It began with the shrill sounds of a bugle and an answering drum beat. The Chinese advanced in tight ranks more than five abreast with successive lines to their rear. Puckett called in his artillery which quickly decimated the attackers forcing a retreat.
The second assault began with a mortar barrage impacting with great precision along the defensive line. Rangers began to fall. Puckett himself was lightly wounded. Bullets searched the thin line further reducing the position. Again, artillery saved the position in combination with Ranger small arms. At these distances, accuracy was not an issue. Most any weapon fired would impact the masses attempting advance. Fuze VT and Fuze Time shrouded the Rangers in a splintering steel shield.
By 0200, Puckett’s line was considerably reduced in effective strength and all knew that a third attack was building. Puckett had gone from position to position under heavy fire, redistributing people and ammo and more importantly, keeping up their confidence. Rangers would not fail so long as Puckett had a voice. In his several transits, he experienced several more wounds, but knew he had to subordinate their effect to his task.
This pattern of assault, retreat under artillery and re-attack was repeated twice more. Artillery combined with Ranger small arms created windrows of bodies along the hill. Puckett insured each position was functioning and provided constant physical presence-a priceless quality under stressful circumstances. Ammo was becoming scarce and it was clear that bayonets would ultimately decide issue.
Very quickly, the sixth assault began. Puckett’s call for artillery was denied as other elements were equally under siege and required the limited availability. Puckett knew the position could not be held absent artillery and began to plan for an extraction to prevent annihilation. Methodically and with mindless casualties, the Chinese began the systematic infiltration into the Ranger lines turning the battle into a series of individual actions rather than an organizational confrontation.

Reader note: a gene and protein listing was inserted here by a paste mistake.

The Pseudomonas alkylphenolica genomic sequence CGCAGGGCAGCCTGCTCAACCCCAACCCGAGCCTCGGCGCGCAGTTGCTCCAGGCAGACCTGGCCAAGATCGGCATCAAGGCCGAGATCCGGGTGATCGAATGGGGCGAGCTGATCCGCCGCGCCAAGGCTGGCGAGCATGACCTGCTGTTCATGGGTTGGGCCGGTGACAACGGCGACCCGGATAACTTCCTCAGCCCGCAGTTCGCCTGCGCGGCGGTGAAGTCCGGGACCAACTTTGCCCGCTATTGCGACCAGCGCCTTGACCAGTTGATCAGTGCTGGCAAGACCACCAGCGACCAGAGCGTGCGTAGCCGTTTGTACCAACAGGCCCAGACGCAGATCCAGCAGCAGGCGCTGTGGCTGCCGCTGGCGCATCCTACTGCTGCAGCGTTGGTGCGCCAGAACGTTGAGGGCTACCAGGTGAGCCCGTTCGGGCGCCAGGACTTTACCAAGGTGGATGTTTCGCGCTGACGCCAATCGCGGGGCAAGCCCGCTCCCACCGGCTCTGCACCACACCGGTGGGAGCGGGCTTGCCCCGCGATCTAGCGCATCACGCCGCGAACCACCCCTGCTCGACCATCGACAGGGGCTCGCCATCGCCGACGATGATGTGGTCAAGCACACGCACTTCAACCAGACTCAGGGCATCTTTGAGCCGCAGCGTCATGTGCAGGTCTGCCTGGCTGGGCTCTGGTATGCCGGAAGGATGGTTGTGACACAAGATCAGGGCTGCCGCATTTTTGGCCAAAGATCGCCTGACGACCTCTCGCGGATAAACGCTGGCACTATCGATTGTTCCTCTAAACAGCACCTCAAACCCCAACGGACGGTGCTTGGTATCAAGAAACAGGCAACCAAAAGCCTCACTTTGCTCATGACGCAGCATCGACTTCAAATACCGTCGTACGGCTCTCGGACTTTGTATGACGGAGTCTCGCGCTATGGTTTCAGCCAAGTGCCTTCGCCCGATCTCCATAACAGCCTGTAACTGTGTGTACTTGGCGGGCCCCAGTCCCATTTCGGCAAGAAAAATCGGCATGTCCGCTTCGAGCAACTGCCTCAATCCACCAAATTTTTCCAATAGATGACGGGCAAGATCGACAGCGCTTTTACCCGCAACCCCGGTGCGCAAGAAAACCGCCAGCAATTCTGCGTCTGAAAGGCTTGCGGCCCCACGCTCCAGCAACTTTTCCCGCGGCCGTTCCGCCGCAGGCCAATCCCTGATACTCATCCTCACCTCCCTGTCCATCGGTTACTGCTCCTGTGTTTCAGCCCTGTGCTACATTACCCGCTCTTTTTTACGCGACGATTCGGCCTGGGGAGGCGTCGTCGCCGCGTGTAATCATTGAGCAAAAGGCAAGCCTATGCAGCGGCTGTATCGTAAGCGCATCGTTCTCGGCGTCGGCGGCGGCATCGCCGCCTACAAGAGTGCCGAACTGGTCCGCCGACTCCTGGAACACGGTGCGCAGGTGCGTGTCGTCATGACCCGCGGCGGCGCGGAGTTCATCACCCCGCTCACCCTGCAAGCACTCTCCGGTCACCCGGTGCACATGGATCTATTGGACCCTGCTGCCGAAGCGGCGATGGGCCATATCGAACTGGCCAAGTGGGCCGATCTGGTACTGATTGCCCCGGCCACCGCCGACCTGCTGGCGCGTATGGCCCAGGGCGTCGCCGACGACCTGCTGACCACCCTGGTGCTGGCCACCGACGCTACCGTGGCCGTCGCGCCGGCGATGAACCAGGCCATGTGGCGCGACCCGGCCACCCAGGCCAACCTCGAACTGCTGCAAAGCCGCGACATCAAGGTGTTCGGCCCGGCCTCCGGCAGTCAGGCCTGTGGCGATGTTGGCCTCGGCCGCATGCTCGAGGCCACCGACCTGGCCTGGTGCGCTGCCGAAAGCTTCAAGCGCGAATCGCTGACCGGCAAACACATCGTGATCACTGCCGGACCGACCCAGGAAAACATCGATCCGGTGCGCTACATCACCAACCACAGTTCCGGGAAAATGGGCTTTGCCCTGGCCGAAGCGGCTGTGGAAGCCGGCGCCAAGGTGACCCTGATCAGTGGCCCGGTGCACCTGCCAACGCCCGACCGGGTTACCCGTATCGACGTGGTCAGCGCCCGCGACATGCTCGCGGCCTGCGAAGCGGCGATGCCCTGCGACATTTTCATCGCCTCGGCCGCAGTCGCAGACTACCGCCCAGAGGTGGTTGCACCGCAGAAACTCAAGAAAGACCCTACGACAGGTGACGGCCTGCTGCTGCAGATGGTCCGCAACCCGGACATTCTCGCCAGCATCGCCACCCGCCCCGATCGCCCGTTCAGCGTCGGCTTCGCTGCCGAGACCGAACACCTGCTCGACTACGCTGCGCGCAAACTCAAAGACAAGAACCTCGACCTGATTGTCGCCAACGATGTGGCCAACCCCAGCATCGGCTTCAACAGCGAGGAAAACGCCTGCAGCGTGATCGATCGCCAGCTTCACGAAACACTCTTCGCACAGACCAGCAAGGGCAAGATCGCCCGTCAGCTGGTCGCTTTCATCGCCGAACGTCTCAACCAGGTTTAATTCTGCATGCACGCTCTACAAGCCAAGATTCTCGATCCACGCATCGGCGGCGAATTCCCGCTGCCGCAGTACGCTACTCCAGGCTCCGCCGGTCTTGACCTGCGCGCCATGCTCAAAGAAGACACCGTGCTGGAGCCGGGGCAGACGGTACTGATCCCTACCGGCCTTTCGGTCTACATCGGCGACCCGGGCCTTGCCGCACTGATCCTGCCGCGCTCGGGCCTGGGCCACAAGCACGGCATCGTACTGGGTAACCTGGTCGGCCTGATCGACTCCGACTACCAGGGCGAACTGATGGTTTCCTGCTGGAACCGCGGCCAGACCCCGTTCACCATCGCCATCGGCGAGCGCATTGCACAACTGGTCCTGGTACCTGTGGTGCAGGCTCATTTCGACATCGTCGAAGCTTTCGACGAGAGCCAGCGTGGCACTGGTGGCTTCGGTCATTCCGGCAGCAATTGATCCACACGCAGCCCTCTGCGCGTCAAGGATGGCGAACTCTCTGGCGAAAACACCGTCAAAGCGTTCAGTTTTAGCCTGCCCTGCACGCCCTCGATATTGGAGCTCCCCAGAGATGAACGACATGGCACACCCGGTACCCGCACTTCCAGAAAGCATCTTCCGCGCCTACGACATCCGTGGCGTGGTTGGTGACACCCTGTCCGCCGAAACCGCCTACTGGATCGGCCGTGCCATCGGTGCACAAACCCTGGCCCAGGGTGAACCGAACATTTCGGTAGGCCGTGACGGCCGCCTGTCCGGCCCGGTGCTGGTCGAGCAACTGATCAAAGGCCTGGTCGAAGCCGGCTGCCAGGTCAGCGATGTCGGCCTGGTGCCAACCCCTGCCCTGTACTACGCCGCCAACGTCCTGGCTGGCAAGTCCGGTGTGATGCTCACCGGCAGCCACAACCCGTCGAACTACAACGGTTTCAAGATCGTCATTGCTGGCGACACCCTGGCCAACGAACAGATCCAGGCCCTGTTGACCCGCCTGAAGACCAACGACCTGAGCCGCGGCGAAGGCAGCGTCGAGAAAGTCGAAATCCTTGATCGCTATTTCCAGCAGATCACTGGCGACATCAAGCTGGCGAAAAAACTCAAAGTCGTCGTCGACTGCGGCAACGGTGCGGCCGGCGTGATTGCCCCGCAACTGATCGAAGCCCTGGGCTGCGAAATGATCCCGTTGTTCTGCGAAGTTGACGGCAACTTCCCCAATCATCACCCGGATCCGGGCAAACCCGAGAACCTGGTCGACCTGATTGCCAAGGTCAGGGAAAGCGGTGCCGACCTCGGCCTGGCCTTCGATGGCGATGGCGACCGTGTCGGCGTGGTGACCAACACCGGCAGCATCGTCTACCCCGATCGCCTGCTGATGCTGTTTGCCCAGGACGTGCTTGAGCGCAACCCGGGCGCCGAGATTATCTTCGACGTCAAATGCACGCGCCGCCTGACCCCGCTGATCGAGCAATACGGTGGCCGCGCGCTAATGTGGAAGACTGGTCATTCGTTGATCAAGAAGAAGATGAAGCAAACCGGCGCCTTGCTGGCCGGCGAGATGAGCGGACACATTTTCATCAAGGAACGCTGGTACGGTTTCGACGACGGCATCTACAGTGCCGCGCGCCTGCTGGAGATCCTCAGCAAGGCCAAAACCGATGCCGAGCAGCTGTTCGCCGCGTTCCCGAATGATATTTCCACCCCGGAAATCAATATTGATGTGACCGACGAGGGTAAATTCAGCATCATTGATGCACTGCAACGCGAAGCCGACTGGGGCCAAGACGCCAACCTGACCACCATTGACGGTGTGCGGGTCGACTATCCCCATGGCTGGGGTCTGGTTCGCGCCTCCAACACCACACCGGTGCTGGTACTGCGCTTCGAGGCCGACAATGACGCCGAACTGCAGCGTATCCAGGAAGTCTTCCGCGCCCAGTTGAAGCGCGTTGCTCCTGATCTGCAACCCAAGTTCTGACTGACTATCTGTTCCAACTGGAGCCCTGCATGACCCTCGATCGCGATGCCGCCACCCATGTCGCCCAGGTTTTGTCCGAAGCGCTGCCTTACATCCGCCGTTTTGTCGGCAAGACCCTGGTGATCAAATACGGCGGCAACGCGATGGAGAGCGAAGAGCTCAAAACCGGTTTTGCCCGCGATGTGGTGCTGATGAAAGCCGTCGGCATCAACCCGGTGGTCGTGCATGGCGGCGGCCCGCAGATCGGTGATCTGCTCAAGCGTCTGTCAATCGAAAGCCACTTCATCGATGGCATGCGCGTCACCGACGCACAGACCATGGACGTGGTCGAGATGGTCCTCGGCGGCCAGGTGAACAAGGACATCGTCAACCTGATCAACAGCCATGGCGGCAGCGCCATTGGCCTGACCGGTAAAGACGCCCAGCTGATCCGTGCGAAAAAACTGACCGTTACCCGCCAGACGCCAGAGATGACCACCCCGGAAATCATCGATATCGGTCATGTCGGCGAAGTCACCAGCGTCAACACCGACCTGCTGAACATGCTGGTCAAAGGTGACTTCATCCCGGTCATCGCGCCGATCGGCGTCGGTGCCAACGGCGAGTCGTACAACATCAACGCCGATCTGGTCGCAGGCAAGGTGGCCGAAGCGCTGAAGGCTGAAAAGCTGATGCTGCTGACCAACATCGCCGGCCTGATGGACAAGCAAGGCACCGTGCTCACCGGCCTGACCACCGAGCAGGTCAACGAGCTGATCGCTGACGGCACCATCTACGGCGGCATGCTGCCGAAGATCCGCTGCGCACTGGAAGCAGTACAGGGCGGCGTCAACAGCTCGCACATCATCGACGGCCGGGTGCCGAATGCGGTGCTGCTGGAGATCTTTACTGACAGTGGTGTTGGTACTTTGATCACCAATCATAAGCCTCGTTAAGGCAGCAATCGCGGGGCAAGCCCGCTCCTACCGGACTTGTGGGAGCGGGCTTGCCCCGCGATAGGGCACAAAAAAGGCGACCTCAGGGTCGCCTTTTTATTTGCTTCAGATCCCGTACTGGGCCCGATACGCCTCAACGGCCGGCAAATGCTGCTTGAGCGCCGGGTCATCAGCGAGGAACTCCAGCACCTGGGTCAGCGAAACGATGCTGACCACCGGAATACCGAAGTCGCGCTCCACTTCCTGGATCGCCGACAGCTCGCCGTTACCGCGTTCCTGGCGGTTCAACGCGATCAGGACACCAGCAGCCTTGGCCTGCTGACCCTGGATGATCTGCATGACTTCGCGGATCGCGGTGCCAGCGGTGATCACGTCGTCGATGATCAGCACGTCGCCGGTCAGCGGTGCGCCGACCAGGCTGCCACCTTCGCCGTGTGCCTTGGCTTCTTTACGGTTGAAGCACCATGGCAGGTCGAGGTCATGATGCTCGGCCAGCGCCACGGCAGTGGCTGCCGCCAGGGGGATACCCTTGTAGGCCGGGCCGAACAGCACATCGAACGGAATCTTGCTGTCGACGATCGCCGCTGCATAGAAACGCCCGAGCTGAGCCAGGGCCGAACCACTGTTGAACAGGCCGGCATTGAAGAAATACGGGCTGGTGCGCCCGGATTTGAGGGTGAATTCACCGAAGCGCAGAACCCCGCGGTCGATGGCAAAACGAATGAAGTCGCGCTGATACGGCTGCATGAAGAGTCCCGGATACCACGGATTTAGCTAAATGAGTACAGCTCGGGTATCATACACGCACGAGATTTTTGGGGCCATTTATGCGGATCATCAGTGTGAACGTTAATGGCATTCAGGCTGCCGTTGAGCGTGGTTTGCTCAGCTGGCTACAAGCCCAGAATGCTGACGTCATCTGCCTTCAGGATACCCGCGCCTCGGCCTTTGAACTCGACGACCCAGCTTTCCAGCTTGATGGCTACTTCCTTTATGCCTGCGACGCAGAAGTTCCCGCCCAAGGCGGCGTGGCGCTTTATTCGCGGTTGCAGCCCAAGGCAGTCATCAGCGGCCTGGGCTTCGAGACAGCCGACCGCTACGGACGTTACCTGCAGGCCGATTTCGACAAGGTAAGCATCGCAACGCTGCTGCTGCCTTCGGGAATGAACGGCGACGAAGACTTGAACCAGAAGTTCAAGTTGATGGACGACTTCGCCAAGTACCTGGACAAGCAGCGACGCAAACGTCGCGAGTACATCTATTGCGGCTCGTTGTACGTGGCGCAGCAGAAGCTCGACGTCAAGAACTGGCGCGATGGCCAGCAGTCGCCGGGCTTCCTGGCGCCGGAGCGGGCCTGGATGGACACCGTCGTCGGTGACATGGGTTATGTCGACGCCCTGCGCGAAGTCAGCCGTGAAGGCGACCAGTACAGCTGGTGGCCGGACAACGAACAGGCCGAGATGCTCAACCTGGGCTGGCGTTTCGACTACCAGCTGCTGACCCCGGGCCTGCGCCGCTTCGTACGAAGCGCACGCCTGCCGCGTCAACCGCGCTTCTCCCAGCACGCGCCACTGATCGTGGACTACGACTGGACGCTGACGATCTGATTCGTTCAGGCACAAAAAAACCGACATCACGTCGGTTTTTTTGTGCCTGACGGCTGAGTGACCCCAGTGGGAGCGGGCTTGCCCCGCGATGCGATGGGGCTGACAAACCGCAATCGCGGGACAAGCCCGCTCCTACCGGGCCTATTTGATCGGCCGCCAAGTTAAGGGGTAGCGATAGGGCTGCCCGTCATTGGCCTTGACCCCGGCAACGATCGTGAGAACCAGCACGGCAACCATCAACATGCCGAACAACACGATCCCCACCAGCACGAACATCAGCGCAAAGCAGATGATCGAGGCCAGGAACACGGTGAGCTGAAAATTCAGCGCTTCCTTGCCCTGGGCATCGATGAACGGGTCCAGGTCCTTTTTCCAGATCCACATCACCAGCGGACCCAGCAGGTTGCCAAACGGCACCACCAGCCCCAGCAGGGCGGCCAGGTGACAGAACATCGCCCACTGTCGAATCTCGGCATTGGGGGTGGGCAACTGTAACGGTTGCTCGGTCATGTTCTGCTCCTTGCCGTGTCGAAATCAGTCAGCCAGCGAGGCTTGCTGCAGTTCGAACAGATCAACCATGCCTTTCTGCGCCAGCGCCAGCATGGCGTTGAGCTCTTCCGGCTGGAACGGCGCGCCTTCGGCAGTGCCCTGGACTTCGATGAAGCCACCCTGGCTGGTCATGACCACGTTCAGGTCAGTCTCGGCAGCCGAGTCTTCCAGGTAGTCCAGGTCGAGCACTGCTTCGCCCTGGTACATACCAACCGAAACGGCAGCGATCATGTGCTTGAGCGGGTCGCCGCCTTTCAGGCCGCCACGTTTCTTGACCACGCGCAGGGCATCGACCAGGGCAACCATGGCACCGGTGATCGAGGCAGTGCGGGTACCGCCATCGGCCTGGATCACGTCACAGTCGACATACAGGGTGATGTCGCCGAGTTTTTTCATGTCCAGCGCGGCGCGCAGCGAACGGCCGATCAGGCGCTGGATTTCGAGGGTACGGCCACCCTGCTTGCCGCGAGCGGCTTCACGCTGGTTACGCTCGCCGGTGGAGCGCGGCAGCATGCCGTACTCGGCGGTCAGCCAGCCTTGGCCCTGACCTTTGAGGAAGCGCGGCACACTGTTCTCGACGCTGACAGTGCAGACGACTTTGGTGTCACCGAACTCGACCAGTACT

Puckett was suddenly rendered physically incapable when a pair of light mortar rounds impacted on his position. He lay in his hole, draped across the parapet and ordered his men to make an organized withdrawal off the hill, which they began to do.
The Rangers, discipline still intact despite significant casualties, began to sidle down the hill bringing their wounded and dead continuously firing into the dense advancing masses. Puckett remained in his foxhole, awaiting what he knew would be the end. He could already see the Chinese bayoneting other Rangers.
At this point, two Rangers understood that their commander was left behind. Within them, they understood that Rangers leave no one behind. They would not this time. Pfc. Billy G. Walls and Pfc. David L. Pollack, acting with intuitive instinct, quickly changed direction and scrambled to Puckett’s position.
They found him helpless but coherent. He told them to abandon him to save themselves, something they would not allow to happen. Walls grabbed him, draping the limp Puckett over his back and began to quickly half run, half slide down the frozen scree below. Exhausted at the base of the hill, Walls dropped Puckett. He and Pollack each took an arm and dragged him on his back across the bullet swept plain.
Quickly, several tanks emerged up the road in response to Puckett’s final call for help. The Rangers quickly coalesced around them and returned to the main defensive line………with Ranger Lt Ralph Puckett, grievously wounded, but immensely proud of his men. His wounds were of such severity he was evacuated to Japan. His war was over but not his spirit, attitude or selfless dedication to the men that he served. Ralph Puckett represents the distilled essence of what we are all about as a Nation and what it means to be a Ranger. Puckett truly Led The Way.